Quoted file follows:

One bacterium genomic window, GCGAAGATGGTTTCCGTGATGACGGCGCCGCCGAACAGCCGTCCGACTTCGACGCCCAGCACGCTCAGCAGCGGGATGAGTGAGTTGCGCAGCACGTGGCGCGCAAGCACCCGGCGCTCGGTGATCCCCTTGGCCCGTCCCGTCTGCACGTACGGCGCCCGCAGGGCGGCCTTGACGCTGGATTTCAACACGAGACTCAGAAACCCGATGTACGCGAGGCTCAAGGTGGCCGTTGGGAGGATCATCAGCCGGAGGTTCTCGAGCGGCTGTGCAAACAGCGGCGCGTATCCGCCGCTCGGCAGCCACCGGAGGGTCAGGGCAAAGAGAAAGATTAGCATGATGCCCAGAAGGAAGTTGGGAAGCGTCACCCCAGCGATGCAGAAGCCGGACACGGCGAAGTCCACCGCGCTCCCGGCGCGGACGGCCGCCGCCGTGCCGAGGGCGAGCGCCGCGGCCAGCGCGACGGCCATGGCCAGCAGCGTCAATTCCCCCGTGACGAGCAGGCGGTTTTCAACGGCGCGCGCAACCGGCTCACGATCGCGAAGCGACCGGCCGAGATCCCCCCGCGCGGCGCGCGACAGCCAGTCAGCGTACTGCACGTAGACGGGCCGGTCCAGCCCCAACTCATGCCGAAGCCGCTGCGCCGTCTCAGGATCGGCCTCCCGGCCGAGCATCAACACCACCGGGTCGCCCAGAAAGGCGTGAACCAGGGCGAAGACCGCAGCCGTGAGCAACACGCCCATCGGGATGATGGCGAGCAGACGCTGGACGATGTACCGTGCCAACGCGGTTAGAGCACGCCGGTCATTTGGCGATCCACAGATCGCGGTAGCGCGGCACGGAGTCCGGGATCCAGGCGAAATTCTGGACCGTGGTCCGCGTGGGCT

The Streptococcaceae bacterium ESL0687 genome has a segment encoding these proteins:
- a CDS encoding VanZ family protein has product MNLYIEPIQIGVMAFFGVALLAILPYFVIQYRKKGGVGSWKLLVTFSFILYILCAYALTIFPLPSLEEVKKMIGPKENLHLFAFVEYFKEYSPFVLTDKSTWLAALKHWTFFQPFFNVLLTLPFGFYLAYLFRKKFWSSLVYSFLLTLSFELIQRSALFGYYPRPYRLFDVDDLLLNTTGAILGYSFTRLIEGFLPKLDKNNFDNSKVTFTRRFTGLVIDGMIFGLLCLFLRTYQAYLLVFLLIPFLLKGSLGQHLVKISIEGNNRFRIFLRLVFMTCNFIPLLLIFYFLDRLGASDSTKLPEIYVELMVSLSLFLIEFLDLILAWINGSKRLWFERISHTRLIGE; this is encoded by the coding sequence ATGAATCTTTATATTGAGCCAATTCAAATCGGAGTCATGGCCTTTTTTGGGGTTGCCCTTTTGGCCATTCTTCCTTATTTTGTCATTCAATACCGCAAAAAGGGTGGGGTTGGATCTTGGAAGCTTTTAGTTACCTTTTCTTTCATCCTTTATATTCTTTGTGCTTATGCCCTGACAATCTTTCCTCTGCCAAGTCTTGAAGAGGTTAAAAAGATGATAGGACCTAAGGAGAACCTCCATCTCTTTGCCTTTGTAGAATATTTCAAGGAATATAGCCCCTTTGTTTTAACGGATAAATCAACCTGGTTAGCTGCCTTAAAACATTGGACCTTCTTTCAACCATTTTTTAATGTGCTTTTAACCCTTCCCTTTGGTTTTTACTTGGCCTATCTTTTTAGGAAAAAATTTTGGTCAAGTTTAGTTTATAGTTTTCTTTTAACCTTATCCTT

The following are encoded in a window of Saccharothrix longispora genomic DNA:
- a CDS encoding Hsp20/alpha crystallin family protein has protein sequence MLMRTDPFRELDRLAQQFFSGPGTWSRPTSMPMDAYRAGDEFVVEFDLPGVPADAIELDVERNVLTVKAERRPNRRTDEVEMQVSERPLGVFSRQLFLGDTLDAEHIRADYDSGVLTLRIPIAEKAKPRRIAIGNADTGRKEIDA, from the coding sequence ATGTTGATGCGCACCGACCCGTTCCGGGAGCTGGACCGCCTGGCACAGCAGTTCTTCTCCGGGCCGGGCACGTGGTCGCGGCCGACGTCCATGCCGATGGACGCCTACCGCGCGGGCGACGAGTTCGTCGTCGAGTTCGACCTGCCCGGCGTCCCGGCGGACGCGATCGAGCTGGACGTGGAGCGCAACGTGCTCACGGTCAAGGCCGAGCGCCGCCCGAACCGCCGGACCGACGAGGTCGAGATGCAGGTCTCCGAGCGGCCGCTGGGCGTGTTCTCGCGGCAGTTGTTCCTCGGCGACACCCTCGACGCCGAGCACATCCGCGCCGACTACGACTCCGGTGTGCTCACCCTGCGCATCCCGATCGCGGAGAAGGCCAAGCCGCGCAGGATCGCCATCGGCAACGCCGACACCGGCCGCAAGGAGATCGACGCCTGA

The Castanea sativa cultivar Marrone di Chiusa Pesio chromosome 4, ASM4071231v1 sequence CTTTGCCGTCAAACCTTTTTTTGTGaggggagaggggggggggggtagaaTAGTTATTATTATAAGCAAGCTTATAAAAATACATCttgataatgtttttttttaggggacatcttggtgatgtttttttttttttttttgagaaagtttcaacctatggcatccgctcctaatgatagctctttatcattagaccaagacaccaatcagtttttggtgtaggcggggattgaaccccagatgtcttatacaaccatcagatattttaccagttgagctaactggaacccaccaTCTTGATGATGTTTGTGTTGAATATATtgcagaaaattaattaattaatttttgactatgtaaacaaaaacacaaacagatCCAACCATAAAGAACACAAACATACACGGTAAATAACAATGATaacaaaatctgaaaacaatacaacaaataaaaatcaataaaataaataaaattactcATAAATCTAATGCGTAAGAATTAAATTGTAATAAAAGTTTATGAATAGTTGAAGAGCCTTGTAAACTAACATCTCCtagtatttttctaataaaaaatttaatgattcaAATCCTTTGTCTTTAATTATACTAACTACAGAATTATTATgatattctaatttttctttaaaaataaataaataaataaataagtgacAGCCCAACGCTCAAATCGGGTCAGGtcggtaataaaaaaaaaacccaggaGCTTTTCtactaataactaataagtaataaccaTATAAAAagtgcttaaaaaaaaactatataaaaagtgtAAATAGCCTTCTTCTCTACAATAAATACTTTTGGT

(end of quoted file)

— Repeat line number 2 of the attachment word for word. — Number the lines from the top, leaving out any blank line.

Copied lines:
The Streptococcaceae bacterium ESL0687 genome has a segment encoding these proteins: